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The Walking Liberty half dollar features an obverse image of Miss Liberty with her right arm outstretched in peace as she strides toward the rising sun; the reverse design depicts an American bald eagle perched upon a large olive branch.
Walking Liberty half dollars are popularly collected both as a complete set of coins and as a type coin, and are desired by both coin collectors and coin investors for their silver content and value potential, especially in the upper grades. Mint State examples are particularly sought-after and are commonly found in high-end coin collections and investment portfolios.
No matter the grade of your Walking Liberty half dollar, examples in any condition are quite popular. Like any coin series, there are several dates of Walking Liberty half dollars that are considered highly scarce and valuable.
Comparing Values of Walking Liberty Half Dollars
Below is a list of the scarcer Walking Liberty half dollars as well as their values over the course of forty years, according to the 1965, 1985, and 2005 editions of A Guide Book of United States Coins, by R.S. Yeoman, Kenneth Bressett, Q. David Bowers, and Jeff Garrett.
This historic coin value guide should not serve as an indication of how values for how much a certain date will increase or decrease in value in the future. However, it’s certainly an entertaining and educational guide that can help you gain better insight on how the Walking Liberty half dollar has performed over the course of time.
- 1916 $3 (1965) $18 (1985) $30 (2005)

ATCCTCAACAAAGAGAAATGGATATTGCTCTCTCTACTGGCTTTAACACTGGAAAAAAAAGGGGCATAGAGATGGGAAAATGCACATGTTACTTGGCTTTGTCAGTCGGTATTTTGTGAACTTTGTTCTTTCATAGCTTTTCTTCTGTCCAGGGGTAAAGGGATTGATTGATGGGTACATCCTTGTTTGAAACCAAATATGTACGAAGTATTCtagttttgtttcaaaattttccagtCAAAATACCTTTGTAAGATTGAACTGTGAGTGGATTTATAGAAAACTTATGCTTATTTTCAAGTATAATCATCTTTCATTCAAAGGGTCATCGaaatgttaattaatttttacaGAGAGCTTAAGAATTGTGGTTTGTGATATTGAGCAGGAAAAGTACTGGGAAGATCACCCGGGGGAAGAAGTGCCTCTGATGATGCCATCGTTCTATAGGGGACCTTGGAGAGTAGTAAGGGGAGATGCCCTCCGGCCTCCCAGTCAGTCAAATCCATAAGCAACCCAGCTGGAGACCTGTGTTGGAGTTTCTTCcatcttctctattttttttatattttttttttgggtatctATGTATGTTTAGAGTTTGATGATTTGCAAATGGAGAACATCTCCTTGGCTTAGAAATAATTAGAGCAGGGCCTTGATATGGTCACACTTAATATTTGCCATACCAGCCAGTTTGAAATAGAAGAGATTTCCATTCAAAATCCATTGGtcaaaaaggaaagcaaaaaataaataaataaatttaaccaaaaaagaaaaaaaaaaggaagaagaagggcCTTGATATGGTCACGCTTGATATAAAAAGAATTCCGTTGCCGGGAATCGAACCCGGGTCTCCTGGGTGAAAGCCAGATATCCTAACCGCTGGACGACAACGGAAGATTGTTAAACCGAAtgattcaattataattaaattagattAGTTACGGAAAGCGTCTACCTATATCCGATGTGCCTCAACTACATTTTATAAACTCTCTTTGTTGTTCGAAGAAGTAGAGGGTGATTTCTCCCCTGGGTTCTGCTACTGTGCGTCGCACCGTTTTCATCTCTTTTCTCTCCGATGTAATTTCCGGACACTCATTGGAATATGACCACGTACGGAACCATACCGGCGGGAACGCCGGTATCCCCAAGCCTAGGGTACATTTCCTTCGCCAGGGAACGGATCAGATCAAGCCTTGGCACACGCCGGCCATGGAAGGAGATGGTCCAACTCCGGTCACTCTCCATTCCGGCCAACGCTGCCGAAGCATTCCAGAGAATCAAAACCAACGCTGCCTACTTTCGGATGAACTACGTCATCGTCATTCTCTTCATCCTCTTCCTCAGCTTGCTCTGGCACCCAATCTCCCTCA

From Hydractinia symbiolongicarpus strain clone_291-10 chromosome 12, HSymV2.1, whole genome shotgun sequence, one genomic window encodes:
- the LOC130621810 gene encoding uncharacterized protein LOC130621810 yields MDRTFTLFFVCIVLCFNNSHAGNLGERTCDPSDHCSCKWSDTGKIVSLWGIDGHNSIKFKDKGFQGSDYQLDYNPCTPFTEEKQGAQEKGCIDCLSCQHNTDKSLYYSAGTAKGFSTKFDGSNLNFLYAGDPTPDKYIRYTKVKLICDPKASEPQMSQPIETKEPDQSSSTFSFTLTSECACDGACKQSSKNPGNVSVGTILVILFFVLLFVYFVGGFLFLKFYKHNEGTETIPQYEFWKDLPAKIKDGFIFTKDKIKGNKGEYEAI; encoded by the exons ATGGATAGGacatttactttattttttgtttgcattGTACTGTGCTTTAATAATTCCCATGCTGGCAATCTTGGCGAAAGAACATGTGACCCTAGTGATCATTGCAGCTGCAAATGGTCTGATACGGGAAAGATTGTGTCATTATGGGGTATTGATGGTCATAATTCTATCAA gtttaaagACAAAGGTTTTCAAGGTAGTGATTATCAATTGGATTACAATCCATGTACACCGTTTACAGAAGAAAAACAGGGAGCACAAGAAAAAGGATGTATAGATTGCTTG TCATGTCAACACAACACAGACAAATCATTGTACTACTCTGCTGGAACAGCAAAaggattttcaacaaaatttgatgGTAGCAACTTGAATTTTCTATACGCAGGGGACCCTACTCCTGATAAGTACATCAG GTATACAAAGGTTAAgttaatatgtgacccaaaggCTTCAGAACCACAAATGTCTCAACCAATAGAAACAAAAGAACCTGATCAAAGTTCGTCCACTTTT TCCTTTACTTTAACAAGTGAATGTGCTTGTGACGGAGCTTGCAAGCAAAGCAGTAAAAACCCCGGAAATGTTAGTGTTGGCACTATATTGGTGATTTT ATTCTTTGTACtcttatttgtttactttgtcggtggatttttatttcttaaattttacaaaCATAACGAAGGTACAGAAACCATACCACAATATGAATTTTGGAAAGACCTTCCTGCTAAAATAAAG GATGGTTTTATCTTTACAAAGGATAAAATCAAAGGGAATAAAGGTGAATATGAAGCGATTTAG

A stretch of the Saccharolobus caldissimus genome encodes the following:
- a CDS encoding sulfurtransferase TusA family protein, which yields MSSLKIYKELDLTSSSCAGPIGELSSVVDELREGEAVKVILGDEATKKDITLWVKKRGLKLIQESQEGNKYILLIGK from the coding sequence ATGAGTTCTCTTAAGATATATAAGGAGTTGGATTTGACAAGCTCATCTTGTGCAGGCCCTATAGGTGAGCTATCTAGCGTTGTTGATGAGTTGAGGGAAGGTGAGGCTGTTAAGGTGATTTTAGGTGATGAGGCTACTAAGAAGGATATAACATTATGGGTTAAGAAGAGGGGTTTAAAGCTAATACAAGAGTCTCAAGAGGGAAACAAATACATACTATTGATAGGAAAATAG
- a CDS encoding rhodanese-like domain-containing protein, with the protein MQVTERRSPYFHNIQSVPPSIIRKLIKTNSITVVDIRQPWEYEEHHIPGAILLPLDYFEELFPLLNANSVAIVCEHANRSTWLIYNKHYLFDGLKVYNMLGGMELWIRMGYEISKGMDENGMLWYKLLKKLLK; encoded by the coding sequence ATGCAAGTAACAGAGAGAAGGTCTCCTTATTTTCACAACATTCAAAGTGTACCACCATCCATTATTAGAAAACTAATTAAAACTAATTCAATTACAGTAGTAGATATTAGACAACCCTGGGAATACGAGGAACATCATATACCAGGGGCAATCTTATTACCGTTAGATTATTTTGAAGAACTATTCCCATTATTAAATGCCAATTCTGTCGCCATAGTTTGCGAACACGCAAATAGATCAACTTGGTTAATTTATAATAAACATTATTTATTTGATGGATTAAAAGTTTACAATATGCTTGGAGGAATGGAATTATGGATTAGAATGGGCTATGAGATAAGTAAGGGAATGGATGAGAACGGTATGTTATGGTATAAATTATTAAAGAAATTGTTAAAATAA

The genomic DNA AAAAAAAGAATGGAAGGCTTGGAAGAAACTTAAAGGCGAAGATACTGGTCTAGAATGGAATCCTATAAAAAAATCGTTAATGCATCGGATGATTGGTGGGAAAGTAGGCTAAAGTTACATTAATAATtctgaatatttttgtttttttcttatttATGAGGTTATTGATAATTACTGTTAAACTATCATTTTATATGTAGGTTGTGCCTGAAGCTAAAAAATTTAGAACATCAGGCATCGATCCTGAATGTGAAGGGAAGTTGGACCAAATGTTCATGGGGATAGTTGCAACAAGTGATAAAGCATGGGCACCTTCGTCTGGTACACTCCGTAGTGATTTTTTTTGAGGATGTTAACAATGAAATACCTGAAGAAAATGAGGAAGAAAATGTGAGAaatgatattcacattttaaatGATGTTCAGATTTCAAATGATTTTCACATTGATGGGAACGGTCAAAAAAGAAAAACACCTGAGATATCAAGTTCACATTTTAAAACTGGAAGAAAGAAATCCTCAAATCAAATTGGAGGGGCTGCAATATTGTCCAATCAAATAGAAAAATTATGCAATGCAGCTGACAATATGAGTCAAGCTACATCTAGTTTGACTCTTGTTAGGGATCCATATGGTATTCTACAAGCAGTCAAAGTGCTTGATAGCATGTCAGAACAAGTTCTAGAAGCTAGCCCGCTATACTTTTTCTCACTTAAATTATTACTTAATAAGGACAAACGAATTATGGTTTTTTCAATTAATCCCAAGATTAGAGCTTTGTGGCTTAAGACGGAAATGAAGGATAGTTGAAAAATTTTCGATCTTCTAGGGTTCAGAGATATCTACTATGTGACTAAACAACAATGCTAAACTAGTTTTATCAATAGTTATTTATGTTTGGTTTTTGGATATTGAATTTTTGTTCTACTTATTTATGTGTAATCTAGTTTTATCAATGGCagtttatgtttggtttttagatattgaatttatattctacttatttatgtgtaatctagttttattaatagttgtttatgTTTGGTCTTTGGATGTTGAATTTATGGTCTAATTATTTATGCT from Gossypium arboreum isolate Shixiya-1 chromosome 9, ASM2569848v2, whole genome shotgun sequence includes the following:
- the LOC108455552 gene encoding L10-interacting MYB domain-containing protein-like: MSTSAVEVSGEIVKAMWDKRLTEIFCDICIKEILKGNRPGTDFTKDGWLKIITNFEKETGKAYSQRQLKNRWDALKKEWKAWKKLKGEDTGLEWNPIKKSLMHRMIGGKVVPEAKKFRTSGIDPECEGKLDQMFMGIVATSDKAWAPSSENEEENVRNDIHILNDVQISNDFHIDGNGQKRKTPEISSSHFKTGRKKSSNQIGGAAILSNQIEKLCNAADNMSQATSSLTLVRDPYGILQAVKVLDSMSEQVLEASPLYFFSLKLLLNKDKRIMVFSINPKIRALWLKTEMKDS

- 1916-D (obverse mintmark) $3 (1965) $15 (1985) $28 (2005)
- 1916-S (obverse mintmark) $10 (1965) $27 (1985) $100 (2005)
- 1917-D (obverse mintmark) $2.50 (1965) $14 (1985) $15 (2005)
- 1917-S (obverse mintmark) $6 (1965) $15 (1985) $20 (2005)
- 1921 $8.50 (1965) $55 (1985) $120 (2005)
- 1921-D $10 (1965) $85 (1985) $185 (2005)
- 1921-S $3 (1965) $17.50 (1985) $30 (2005)
- 1938-D $7.50 – Fine (1965) $30 (1985) $50 (2005)
*Unless otherwise specified, all values above are for coins in a grade of Good-4.
A complete set of Walking Liberty half dollars, even in the lower grades, can cost a coin collector back by $1,000, though one that only contains pristine, Mint State examples can easily set the a buyer $50,000.
Even with tens of thousands of dollars to flash before a coin dealer or auctioneer, finding nice examples of certain Walking Liberty half dollars, especially earlier dates, can be highly difficult, and can require extreme perseverance before you land the example you’ve been dreaming of owning.
I’m the Coin Editor here at TheFunTimesGuide. My love for coins began when I was 11 years old. I primarily collect and study U.S. coins produced during the 20th century. I’m a member of the American Numismatic Association (ANA) and the Numismatic Literary Guild (NLG) and have won multiple awards from the NLG for my work as a coin journalist. I’m also the editor at CDN Publishing (a trusted source for the price of U.S. rare coins), editor at the Florida United Numismatists Club (FUN Topics magazine), and author of Images of America: The United States Mint in Philadelphia (a book that explores the colorful history of the Philadelphia Mint). I’ve contributed hundreds of articles for various coin publications including COINage, The Numismatist, Numismatic News, Coin Dealer Newsletter, Coin Values, and CoinWeek. I’ve also authored nearly 1,000 articles here at The Fun Times Guide to Coins (many of them with over 50K shares), and I welcome your coin questions in the comments below!